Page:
NJ students face discipline over walkout participation
SAYREVILLE — The New Jersey chapter of the ACLU said it received a few “troubling” reports about students being disciplined for participating in Wednesday’s gun-violence walkout.
"Most of the reports we've had regarding the walkout have been positive and inspirational. So many schools embraced the moment and showed support for their student's engagement, " Elyla Huertas, the group's intake attorney told New Jersey 101.5.
"We did receive some troubling reports about schools punishing students for participating. It's hard to say exactly how many students because we're hearing from parents who have been warned that their children will receive notice of their punishment but haven't received that notice yet."
Huertas would not disclose the names of specific schools that had been brought to their attention.
The ACLU warned schools before Wednesday's National School Walkout that the civil liberties group would become involved if a student were punished more harshly for taking a stand on a political issue. The group called attention to Sayreville War Memorial High School where students had been threatened with a two-day suspension.
During the National School Walkout, students remembered the victims of the shooting a month ago at Marjory Stoneman Douglas High School in Parkland, Florida.
Superintendent Stephen Yurchak in a message on the school website said that 45 students who walked from North Arlington HS were considered to have cut class and would be penalized, possibly with a detention.
The school did have a sanctioned event indoors.
Sayreville sophomore Rosa Rodriguez received media attention for walking to the edge of Washington Road in front of the school. She appeared to be the only student who walked but Nicole Chavan-Thomas posted on Facebook that her daughter, Sierra, a freshman, also took part and walked with about 10 other people to the football field.
Chavan-Thomas said she had not discussed the shooting in Parkland, Florida, or the issue of gun violence with her daughter. When her daughter expressed interest in participating, she asked her to explain why.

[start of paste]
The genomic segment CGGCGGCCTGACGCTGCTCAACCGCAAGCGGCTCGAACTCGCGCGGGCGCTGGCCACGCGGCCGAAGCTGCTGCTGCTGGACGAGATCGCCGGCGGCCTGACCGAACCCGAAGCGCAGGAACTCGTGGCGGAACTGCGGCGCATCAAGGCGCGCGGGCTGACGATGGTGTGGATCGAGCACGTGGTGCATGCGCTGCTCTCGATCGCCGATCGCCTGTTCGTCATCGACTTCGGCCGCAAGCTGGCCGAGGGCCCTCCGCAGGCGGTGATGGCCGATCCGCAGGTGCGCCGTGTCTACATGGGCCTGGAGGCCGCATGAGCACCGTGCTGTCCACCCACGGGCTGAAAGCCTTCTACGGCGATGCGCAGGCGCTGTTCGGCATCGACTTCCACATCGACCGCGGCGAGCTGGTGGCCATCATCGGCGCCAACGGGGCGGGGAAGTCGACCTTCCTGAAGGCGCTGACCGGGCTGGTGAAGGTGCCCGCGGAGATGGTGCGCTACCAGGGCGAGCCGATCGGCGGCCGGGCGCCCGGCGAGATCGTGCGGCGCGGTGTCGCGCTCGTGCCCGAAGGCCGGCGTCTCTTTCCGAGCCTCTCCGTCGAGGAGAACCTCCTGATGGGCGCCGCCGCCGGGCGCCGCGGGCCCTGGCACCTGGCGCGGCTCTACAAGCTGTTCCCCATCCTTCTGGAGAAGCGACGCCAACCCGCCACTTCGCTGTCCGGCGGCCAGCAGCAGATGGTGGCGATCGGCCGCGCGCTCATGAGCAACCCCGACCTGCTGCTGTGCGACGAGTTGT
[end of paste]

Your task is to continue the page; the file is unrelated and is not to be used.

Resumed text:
"She expressed to me very valid concerns and very strong beliefs regarding this issue, and I felt confident that she knew what she was talking about. As a parent I believe it is our job to prepare our kids to be out in the world, therefore, if an issue concerns my child as a teenager, I'm going to take it seriously," she told New Jersey 101.5.
Sierra made fliers with the First Amendment to hand out to classmates who walked with her.
Nicole said that she had not yet received word about suspensions but said everyone had to give their name to administrators.
"From what I understand, there were more kids who wanted to walk but they didn't want to get in trouble or take the risk," NIcole said. She said the school did not offer any alternative to the walkout and students who tried to gather inside in the cafeteria were told they would get detention.
"They should have organized something where the kids could get out their frustration and opinions or even just talk about it," Nicole said.
At the school board meeting of Feb. 20, Board President Kevin Ciak said allowing a walkout would mean allowing other walkouts in the future.
Ciak also said there is concern the attention the event would have put students at risk in a "politically charged" atmosphere.